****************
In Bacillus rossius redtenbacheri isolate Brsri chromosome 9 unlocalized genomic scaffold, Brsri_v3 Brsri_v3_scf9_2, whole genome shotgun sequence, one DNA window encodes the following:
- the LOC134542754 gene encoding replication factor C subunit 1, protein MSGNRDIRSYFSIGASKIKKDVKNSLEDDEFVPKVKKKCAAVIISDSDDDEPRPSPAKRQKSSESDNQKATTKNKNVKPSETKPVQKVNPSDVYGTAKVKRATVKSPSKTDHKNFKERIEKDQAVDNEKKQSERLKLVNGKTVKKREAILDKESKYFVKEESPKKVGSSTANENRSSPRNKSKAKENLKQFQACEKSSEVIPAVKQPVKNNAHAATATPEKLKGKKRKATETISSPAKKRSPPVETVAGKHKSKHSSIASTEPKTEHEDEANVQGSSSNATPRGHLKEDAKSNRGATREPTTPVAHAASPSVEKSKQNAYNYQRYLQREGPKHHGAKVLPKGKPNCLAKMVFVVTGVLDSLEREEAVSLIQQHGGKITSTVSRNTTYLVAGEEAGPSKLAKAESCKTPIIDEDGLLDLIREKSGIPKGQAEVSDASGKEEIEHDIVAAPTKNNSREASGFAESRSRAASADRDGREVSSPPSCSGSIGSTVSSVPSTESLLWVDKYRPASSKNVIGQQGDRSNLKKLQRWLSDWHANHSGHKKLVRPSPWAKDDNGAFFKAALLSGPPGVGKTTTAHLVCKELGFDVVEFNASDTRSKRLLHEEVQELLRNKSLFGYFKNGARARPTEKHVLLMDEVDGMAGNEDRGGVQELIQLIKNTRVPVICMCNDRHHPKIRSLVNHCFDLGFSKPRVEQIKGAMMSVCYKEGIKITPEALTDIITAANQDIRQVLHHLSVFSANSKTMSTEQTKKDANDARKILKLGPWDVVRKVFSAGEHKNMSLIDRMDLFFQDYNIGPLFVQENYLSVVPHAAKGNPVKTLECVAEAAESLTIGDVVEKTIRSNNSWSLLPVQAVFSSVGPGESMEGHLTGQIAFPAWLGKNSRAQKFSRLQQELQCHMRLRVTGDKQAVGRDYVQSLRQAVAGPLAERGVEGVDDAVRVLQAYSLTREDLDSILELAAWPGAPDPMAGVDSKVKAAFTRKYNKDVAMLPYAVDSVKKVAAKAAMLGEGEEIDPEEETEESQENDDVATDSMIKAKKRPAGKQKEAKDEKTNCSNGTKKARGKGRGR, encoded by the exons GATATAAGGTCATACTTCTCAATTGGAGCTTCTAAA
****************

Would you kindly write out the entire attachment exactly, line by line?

In Bacillus rossius redtenbacheri isolate Brsri chromosome 9 unlocalized genomic scaffold, Brsri_v3 Brsri_v3_scf9_2, whole genome shotgun sequence, one DNA window encodes the following:
- the LOC134542754 gene encoding replication factor C subunit 1, protein MSGNRDIRSYFSIGASKIKKDVKNSLEDDEFVPKVKKKCAAVIISDSDDDEPRPSPAKRQKSSESDNQKATTKNKNVKPSETKPVQKVNPSDVYGTAKVKRATVKSPSKTDHKNFKERIEKDQAVDNEKKQSERLKLVNGKTVKKREAILDKESKYFVKEESPKKVGSSTANENRSSPRNKSKAKENLKQFQACEKSSEVIPAVKQPVKNNAHAATATPEKLKGKKRKATETISSPAKKRSPPVETVAGKHKSKHSSIASTEPKTEHEDEANVQGSSSNATPRGHLKEDAKSNRGATREPTTPVAHAASPSVEKSKQNAYNYQRYLQREGPKHHGAKVLPKGKPNCLAKMVFVVTGVLDSLEREEAVSLIQQHGGKITSTVSRNTTYLVAGEEAGPSKLAKAESCKTPIIDEDGLLDLIREKSGIPKGQAEVSDASGKEEIEHDIVAAPTKNNSREASGFAESRSRAASADRDGREVSSPPSCSGSIGSTVSSVPSTESLLWVDKYRPASSKNVIGQQGDRSNLKKLQRWLSDWHANHSGHKKLVRPSPWAKDDNGAFFKAALLSGPPGVGKTTTAHLVCKELGFDVVEFNASDTRSKRLLHEEVQELLRNKSLFGYFKNGARARPTEKHVLLMDEVDGMAGNEDRGGVQELIQLIKNTRVPVICMCNDRHHPKIRSLVNHCFDLGFSKPRVEQIKGAMMSVCYKEGIKITPEALTDIITAANQDIRQVLHHLSVFSANSKTMSTEQTKKDANDARKILKLGPWDVVRKVFSAGEHKNMSLIDRMDLFFQDYNIGPLFVQENYLSVVPHAAKGNPVKTLECVAEAAESLTIGDVVEKTIRSNNSWSLLPVQAVFSSVGPGESMEGHLTGQIAFPAWLGKNSRAQKFSRLQQELQCHMRLRVTGDKQAVGRDYVQSLRQAVAGPLAERGVEGVDDAVRVLQAYSLTREDLDSILELAAWPGAPDPMAGVDSKVKAAFTRKYNKDVAMLPYAVDSVKKVAAKAAMLGEGEEIDPEEETEESQENDDVATDSMIKAKKRPAGKQKEAKDEKTNCSNGTKKARGKGRGR, encoded by the exons GATATAAGGTCATACTTCTCAATTGGAGCTTCTAAA